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Do I Need To Remove Offerors' Identifying Information from Proposals Before Tech Eval?

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A contracting officer and lawyer have both told me that I must remove/redact all of a contractor's identifying information (e.g. Company name/Address/Letterhead/contact info) from their technical proposal prior to the technical evaluation panel's review.

The fear is that not redacting the identifying information could be used against us in a GAO protest in as much as it could be argued that knowing who the offerors are somehow made the evaluation biased.

This sounds crazy to me and a lot of additional work/hassle (some companies have their logo on every single page) that could also easily lead to confusion on the Government's part if I/someone else forgets that HugeCorp should also be known as Offeror "A"...or was it Offeror "B"?.

I asked "where in the FAR or GAO case law does it say that proposals must be redacted before technical evaluation " and received no answer.

I also googled "Bias" and "GAO" and wasn't able to find any cases that successfully argued "they knew the names of the companies they were evaluating and favored one over the other".

Is this a case of training by rumour and innuendo ("we've always done it this way...it avoids bias, yeah, that's what it does"), or is this approach based on some kind of common sense or legal savvy that I'm missing?

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Guest Vern Edwards

There is no requirement in statute or in the FAR to remove identifying information before sending proposals to evaluators. There may be such a requirement in some agency FAR supplements or in policy documents. If the people who told you to do that claim it is a policy, then make them show it to you.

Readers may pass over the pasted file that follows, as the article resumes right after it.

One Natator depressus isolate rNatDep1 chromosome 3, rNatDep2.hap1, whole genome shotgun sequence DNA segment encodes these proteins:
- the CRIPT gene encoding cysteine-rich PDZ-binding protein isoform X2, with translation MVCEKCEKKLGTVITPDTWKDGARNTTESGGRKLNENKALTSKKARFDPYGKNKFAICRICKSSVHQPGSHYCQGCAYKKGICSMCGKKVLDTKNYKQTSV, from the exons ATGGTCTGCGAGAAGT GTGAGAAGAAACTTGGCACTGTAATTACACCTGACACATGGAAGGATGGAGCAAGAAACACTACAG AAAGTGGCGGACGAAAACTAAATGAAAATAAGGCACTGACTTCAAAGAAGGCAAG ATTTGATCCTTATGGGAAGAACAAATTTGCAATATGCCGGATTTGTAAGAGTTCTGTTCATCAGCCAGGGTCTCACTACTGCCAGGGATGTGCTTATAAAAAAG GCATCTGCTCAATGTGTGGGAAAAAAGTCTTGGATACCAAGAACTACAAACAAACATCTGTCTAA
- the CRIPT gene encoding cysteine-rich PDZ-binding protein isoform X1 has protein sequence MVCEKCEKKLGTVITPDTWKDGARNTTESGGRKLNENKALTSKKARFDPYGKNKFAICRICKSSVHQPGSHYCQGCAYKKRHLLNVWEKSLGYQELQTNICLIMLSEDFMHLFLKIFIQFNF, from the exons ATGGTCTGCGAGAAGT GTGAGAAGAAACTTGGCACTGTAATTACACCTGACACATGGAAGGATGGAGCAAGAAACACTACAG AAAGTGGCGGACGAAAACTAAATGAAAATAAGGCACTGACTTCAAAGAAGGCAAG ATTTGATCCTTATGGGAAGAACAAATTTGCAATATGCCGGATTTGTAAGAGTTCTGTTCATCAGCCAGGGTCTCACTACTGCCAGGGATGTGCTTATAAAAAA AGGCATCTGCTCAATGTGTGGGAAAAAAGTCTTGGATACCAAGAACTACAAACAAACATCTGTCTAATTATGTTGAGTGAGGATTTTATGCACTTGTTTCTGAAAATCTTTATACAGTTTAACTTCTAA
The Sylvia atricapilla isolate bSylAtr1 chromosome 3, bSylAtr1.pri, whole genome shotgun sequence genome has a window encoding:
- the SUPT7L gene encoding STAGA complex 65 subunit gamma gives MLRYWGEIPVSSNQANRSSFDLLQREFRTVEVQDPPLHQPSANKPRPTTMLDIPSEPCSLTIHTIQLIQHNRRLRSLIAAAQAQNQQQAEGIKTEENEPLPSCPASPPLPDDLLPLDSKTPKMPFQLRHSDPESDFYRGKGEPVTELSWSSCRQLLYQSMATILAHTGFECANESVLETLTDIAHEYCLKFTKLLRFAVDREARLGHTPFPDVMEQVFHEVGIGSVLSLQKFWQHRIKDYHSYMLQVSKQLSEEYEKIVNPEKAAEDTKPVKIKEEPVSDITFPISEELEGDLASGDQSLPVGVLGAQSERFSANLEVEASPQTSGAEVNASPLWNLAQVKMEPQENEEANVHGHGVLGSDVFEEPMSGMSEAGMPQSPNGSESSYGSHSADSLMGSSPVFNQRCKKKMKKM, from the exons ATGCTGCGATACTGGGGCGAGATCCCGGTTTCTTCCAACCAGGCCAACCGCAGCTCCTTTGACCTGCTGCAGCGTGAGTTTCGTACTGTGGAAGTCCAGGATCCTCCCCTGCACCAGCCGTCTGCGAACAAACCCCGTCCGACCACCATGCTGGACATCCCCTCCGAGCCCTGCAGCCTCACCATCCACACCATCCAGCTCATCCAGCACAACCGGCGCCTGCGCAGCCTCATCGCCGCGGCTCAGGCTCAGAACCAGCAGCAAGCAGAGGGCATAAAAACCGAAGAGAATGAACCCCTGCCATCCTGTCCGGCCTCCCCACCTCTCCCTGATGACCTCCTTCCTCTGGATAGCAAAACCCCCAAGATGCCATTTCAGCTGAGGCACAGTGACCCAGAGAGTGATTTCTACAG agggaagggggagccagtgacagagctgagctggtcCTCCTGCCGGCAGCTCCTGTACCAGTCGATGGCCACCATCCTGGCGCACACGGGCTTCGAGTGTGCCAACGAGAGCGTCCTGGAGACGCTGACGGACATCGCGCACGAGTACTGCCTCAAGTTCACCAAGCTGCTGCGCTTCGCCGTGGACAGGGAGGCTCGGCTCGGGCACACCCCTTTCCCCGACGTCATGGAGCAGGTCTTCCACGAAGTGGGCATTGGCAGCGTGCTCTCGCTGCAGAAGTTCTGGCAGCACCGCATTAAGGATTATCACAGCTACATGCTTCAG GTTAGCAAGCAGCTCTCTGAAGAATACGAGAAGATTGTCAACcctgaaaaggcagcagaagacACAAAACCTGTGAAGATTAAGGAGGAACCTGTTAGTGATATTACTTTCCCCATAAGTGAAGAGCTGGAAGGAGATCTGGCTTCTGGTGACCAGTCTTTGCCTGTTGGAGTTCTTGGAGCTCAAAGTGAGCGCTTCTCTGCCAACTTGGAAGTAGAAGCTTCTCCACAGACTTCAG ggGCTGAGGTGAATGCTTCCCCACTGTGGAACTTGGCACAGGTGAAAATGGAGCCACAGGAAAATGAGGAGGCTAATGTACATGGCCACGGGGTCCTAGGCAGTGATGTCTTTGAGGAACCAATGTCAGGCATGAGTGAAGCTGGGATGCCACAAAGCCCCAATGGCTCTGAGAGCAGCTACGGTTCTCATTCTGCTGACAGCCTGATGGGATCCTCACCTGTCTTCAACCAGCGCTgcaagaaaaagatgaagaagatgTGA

The idea that you must do it to protect the agency from charges of bias in a GAO protest is absurd. The people who told you that are professionally ignorant. You can quote me.

It has been a traditional practice in some offices. It is a waste of time in my experience.

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There is no requirement in statute or in the FAR to remove identifying information before sending proposals to evaluators. There may be such a requirement in some agency FAR supplements or in policy documents. If the people who told you to do that claim it is a policy, then make them show it to you.

The idea that you must do it to protect the agency from charges of bias in a GAO protest is absurd. The people who told you that are professionally ignorant. You can quote me.

It has been a traditional practice in some offices. It is a waste of time in my experience.

Bologna!

While there is no legal or regulatory requirement to remove the identity of contractors from proposals, I can understand why it would be done.

In my career, I have not encountered any circumstances representing “bias or bad faith” leading to a GAO protest. However, I have encountered cases where members of technical panels evaluated proposals using not only the proposals’ narratives, but also their personal experience with the contractors, particularly incumbents. While use of evaluators’ personal experiences may be acceptable when assessing contractors’ experiences or past performances, it is not acceptable when evaluating other factors (e.g. résumés, staffing plans, technical approach, etc.).

Given the possibility of evaluators inserting their personal experiences with contractors, it might not be a bad idea to remove the contractors' names from the proposals.

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I know of no such requirement.

However, I have seen in my experience where a technical reviewer will be biased because they are familiar with a contractor (especially if they are the incumbent) and I have actually encouraged the SSA to remove someone from an SSEB for that very reason.

In the future, if you decide to redact, a step I found to make that easier is to require the offerors to submit their technical proposal absent of any company-identifying information. Better for them to redact than for me to have to do it.

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Guest Vern Edwards

Salami!